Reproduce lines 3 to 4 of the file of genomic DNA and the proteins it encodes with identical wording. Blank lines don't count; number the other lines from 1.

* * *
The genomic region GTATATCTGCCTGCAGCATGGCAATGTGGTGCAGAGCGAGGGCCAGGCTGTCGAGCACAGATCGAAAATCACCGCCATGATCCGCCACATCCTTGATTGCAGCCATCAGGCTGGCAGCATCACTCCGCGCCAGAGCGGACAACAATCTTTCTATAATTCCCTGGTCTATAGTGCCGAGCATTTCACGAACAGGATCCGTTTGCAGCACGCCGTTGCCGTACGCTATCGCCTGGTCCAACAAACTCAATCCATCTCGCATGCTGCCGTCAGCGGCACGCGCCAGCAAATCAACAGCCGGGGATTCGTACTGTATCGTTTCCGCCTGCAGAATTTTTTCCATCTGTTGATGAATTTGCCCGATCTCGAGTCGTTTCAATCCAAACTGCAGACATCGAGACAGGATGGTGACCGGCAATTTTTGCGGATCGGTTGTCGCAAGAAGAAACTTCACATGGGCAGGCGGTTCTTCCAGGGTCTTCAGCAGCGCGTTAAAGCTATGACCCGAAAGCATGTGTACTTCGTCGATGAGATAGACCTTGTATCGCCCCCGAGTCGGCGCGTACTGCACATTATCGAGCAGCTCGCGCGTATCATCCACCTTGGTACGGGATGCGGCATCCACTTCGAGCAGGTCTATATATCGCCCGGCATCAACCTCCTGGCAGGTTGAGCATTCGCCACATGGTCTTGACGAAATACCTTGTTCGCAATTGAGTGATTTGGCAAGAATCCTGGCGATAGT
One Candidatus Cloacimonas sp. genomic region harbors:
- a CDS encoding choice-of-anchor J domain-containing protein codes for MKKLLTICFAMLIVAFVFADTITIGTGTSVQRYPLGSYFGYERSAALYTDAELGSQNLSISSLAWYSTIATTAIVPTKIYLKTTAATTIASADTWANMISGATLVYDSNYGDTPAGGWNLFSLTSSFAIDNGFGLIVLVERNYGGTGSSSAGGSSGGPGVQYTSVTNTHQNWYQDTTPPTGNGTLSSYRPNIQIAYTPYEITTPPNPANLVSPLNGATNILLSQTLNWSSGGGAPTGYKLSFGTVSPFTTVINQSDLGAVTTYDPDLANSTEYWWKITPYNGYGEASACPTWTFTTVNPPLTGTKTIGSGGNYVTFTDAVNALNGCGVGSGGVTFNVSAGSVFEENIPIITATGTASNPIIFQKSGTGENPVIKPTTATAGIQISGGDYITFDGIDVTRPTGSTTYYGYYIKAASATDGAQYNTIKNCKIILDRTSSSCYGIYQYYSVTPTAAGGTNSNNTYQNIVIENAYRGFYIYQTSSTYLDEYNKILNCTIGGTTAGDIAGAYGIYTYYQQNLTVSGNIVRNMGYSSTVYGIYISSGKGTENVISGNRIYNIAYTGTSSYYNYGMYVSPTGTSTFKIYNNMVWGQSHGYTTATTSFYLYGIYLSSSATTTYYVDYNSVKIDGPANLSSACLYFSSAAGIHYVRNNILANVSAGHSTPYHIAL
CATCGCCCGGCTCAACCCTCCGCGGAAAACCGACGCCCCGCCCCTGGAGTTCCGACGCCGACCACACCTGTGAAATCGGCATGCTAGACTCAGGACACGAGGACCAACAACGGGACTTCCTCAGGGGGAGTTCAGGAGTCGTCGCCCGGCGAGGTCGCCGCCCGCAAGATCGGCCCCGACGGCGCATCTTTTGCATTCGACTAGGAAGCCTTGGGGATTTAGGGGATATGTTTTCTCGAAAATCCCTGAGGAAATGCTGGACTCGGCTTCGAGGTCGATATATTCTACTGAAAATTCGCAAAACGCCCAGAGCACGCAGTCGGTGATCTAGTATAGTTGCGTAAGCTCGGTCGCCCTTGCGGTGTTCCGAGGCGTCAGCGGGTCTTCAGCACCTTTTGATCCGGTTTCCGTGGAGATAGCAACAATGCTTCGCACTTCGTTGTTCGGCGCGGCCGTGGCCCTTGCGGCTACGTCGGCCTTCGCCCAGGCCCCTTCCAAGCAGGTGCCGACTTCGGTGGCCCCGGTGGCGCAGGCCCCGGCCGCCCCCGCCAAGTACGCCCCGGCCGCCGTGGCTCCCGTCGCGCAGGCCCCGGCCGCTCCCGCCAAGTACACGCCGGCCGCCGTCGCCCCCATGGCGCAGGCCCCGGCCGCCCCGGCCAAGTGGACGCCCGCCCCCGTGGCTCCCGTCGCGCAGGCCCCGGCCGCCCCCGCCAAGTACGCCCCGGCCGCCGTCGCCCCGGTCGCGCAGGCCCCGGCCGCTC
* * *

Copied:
- a CDS encoding choice-of-anchor J domain-containing protein codes for MKKLLTICFAMLIVAFVFADTITIGTGTSVQRYPLGSYFGYERSAALYTDAELGSQNLSISSLAWYSTIATTAIVPTKIYLKTTAATTIASADTWANMISGATLVYDSNYGDTPAGGWNLFSLTSSFAIDNGFGLIVLVERNYGGTGSSSAGGSSGGPGVQYTSVTNTHQNWYQDTTPPTGNGTLSSYRPNIQIAYTPYEITTPPNPANLVSPLNGATNILLSQTLNWSSGGGAPTGYKLSFGTVSPFTTVINQSDLGAVTTYDPDLANSTEYWWKITPYNGYGEASACPTWTFTTVNPPLTGTKTIGSGGNYVTFTDAVNALNGCGVGSGGVTFNVSAGSVFEENIPIITATGTASNPIIFQKSGTGENPVIKPTTATAGIQISGGDYITFDGIDVTRPTGSTTYYGYYIKAASATDGAQYNTIKNCKIILDRTSSSCYGIYQYYSVTPTAAGGTNSNNTYQNIVIENAYRGFYIYQTSSTYLDEYNKILNCTIGGTTAGDIAGAYGIYTYYQQNLTVSGNIVRNMGYSSTVYGIYISSGKGTENVISGNRIYNIAYTGTSSYYNYGMYVSPTGTSTFKIYNNMVWGQSHGYTTATTSFYLYGIYLSSSATTTYYVDYNSVKIDGPANLSSACLYFSSAAGIHYVRNNILANVSAGHSTPYHIAL
CATCGCCCGGCTCAACCCTCCGCGGAAAACCGACGCCCCGCCCCTGGAGTTCCGACGCCGACCACACCTGTGAAATCGGCATGCTAGACTCAGGACACGAGGACCAACAACGGGACTTCCTCAGGGGGAGTTCAGGAGTCGTCGCCCGGCGAGGTCGCCGCCCGCAAGATCGGCCCCGACGGCGCATCTTTTGCATTCGACTAGGAAGCCTTGGGGATTTAGGGGATATGTTTTCTCGAAAATCCCTGAGGAAATGCTGGACTCGGCTTCGAGGTCGATATATTCTACTGAAAATTCGCAAAACGCCCAGAGCACGCAGTCGGTGATCTAGTATAGTTGCGTAAGCTCGGTCGCCCTTGCGGTGTTCCGAGGCGTCAGCGGGTCTTCAGCACCTTTTGATCCGGTTTCCGTGGAGATAGCAACAATGCTTCGCACTTCGTTGTTCGGCGCGGCCGTGGCCCTTGCGGCTACGTCGGCCTTCGCCCAGGCCCCTTCCAAGCAGGTGCCGACTTCGGTGGCCCCGGTGGCGCAGGCCCCGGCCGCCCCCGCCAAGTACGCCCCGGCCGCCGTGGCTCCCGTCGCGCAGGCCCCGGCCGCTCCCGCCAAGTACACGCCGGCCGCCGTCGCCCCCATGGCGCAGGCCCCGGCCGCCCCGGCCAAGTGGACGCCCGCCCCCGTGGCTCCCGTCGCGCAGGCCCCGGCCGCCCCCGCCAAGTACGCCCCGGCCGCCGTCGCCCCGGTCGCGCAGGCCCCGGCCGCTC